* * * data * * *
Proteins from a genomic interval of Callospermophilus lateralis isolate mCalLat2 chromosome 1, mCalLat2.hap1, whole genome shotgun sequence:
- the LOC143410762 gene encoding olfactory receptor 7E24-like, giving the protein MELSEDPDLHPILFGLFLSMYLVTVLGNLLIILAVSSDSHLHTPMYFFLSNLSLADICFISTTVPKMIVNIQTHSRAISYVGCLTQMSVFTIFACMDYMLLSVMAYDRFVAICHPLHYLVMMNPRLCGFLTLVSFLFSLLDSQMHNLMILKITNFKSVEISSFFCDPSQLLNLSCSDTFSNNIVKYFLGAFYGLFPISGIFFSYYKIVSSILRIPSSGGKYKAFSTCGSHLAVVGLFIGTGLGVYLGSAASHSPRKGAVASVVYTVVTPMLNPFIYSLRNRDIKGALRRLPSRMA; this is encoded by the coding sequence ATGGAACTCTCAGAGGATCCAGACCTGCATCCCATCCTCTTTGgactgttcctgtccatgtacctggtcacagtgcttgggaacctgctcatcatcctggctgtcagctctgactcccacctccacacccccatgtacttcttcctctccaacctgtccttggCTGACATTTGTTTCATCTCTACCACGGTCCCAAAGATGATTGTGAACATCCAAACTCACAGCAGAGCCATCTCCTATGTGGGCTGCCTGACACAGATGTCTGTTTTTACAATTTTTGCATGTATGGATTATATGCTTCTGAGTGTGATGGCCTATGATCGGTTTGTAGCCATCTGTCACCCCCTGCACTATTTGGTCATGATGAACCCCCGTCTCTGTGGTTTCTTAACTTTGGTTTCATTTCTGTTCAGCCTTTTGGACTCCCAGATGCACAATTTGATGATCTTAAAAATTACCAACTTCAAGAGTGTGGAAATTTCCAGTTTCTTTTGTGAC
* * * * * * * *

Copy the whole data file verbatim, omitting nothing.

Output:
Proteins from a genomic interval of Callospermophilus lateralis isolate mCalLat2 chromosome 1, mCalLat2.hap1, whole genome shotgun sequence:
- the LOC143410762 gene encoding olfactory receptor 7E24-like, giving the protein MELSEDPDLHPILFGLFLSMYLVTVLGNLLIILAVSSDSHLHTPMYFFLSNLSLADICFISTTVPKMIVNIQTHSRAISYVGCLTQMSVFTIFACMDYMLLSVMAYDRFVAICHPLHYLVMMNPRLCGFLTLVSFLFSLLDSQMHNLMILKITNFKSVEISSFFCDPSQLLNLSCSDTFSNNIVKYFLGAFYGLFPISGIFFSYYKIVSSILRIPSSGGKYKAFSTCGSHLAVVGLFIGTGLGVYLGSAASHSPRKGAVASVVYTVVTPMLNPFIYSLRNRDIKGALRRLPSRMA; this is encoded by the coding sequence ATGGAACTCTCAGAGGATCCAGACCTGCATCCCATCCTCTTTGgactgttcctgtccatgtacctggtcacagtgcttgggaacctgctcatcatcctggctgtcagctctgactcccacctccacacccccatgtacttcttcctctccaacctgtccttggCTGACATTTGTTTCATCTCTACCACGGTCCCAAAGATGATTGTGAACATCCAAACTCACAGCAGAGCCATCTCCTATGTGGGCTGCCTGACACAGATGTCTGTTTTTACAATTTTTGCATGTATGGATTATATGCTTCTGAGTGTGATGGCCTATGATCGGTTTGTAGCCATCTGTCACCCCCTGCACTATTTGGTCATGATGAACCCCCGTCTCTGTGGTTTCTTAACTTTGGTTTCATTTCTGTTCAGCCTTTTGGACTCCCAGATGCACAATTTGATGATCTTAAAAATTACCAACTTCAAGAGTGTGGAAATTTCCAGTTTCTTTTGTGAC